A few words of advice

A lthough road trips are best embarked on with as few rules as possible, Chris Audet shares the following road trip story suggesting that some precautionary measures are indeed wise:

In 2009, a buddy and I drove a pickup truck down to Alberta to find a job on the oil rigs. Two days into the trip the truck started making funny squeaking noises. We couldn’t determine the cause, so we ignored it and kept driving. On the third day, we decided to pull off the Trans-Canada Highway to eat at a Subway/rest stop on the outskirts of a small town. Suddenly the truck lurched to the right, with the sound of steel grinding on pavement.

Barely managing to pullover, we inspected the damage; the front-right wheel had fallen clean off. The metal it used to be attached to had even carved a small trench into the asphalt. By this point we were freaking the fuck out, so I suggested we ask the rest stop attendant for the number for the nearest mechanic. It turns out that we were very lucky. There was almost no damage to the truck, the tire was reattached in less than half an hour and we got to eat lunch while we waited.

The moral of this story? Fix those weird noises in your car before you leave home.

The Manitoban staff has also compiled a few suggestions that just may make or break your next road trip:

Tyler, the Advertising Coordinator, is a seasoned road tripper with practical advice:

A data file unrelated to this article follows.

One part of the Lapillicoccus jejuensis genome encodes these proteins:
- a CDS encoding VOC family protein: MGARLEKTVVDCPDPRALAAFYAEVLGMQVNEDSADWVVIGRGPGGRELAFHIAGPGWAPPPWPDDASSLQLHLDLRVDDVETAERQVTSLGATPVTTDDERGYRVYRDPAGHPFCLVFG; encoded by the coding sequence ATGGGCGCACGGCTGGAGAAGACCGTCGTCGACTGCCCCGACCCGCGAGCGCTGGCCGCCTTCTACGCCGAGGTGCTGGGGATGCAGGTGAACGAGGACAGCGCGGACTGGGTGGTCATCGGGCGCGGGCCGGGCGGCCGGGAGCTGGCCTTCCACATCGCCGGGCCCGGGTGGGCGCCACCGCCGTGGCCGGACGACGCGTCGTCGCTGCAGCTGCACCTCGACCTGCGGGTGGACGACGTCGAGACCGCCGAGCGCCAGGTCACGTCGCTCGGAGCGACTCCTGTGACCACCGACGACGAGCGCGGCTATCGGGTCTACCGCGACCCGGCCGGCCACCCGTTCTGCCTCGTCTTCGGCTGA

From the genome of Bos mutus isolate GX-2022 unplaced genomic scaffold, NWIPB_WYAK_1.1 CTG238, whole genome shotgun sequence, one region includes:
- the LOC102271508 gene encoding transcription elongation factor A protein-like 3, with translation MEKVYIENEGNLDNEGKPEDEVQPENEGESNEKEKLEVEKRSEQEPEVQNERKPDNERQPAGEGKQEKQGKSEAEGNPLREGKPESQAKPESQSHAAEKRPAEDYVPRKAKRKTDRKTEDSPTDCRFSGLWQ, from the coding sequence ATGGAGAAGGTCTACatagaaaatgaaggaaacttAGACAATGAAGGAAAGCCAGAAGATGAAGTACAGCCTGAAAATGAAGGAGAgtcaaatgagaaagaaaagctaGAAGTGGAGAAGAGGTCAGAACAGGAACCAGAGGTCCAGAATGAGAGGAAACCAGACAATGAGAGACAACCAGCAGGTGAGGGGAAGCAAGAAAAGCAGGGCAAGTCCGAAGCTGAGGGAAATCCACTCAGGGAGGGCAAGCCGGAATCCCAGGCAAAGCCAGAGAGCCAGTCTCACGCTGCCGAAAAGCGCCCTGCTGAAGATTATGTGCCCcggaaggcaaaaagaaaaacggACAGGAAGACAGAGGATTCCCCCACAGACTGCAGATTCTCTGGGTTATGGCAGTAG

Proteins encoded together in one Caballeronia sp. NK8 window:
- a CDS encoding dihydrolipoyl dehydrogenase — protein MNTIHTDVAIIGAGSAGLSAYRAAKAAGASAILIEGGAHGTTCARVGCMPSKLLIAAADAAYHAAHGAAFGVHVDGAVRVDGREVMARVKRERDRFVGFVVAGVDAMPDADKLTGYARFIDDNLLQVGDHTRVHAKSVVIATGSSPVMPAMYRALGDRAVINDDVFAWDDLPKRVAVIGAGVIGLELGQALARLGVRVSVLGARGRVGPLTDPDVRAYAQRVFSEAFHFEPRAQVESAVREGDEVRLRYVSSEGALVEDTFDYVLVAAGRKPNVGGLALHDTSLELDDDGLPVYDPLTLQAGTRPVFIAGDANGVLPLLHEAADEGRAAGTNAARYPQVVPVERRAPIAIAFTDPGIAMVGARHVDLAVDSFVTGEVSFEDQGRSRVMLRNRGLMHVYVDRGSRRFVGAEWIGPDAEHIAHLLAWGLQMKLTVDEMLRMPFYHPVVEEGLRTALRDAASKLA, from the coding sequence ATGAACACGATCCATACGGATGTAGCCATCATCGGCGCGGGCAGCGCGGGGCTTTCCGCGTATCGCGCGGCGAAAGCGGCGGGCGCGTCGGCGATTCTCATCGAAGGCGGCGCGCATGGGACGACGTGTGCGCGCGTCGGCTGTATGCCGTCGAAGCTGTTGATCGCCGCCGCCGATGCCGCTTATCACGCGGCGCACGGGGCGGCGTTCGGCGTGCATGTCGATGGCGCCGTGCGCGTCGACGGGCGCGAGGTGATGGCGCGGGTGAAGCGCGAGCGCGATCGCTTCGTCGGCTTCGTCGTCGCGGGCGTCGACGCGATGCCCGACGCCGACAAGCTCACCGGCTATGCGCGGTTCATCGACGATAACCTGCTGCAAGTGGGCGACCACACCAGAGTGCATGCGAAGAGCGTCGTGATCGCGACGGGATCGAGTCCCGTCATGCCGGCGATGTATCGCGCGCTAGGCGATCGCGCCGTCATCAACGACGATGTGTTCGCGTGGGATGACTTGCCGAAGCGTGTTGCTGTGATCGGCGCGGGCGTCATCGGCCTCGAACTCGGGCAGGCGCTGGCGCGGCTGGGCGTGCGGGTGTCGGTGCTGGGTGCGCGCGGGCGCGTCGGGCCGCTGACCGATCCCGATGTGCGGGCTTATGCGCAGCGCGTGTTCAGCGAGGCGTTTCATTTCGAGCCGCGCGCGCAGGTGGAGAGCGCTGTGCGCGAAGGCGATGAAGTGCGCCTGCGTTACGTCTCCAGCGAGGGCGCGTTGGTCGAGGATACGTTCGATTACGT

If the driver starts hallucinating, s/he should stop driving.

If the driver falls asleep at the wheel but insists they are fine to drive after reawakening, they are not fine to drive.

Your stops will ultimately be dictated by the smallest bladder in the vehicle.

Nothing increases your chance of getting through the border better than lots and lots of comic books and videogames in the vehicle.

When road tripping, it is not polite to lie to locals that you encounter at gas stations about your origins, no matter how funny it may be.

Water is a better friend than energy drinks or coffee.

Never ever pass up an opportunity to use a bathroom.

Always check your cell phone provider’s roaming policy before leaving.

Deciding to leave on a road trip at 6:00 p.m. means you can be on the road by 7:00 p.m.

If you are leaving after 6:00 p.m. and approaching a border crossing, they will stop you.

Eat dinner before you go.

If you cross the border at midnight, they will search you.
Never love or rely on anything too much while on a road trip.

Maria, the Arts Editor, suggests preparing awkward conversation topics for your captive fellow travelers. Also, gummy bears!

Sheldon, the Comment Editor, has no good or legal road tripping advice.

Mikhail, the Online Coordinator, maintains that what makes or breaks a road trip is the people you travel with. Travel with fun people who aren’t afraid to be a bit spontaneous and you’ll have a blast.

Leif, the Editor-in-Chief, has heard that it is often possible to pass yourself off as a “resident” of what ever college you find yourself near in the U.S. and eat with the other res students. Just remember eight simple words: “I left my student card in my dorm.” Failing that, if you plan your trip properly, you can eat your way across the U.S. by attending college orientations, which are often well catered and full of anonymous crowds for you to blend in to.

And Sarah, the News Editor, says you definitely need a car or vehicle of some sort. Oh, and make sure that car has gas in it. That’s also very important.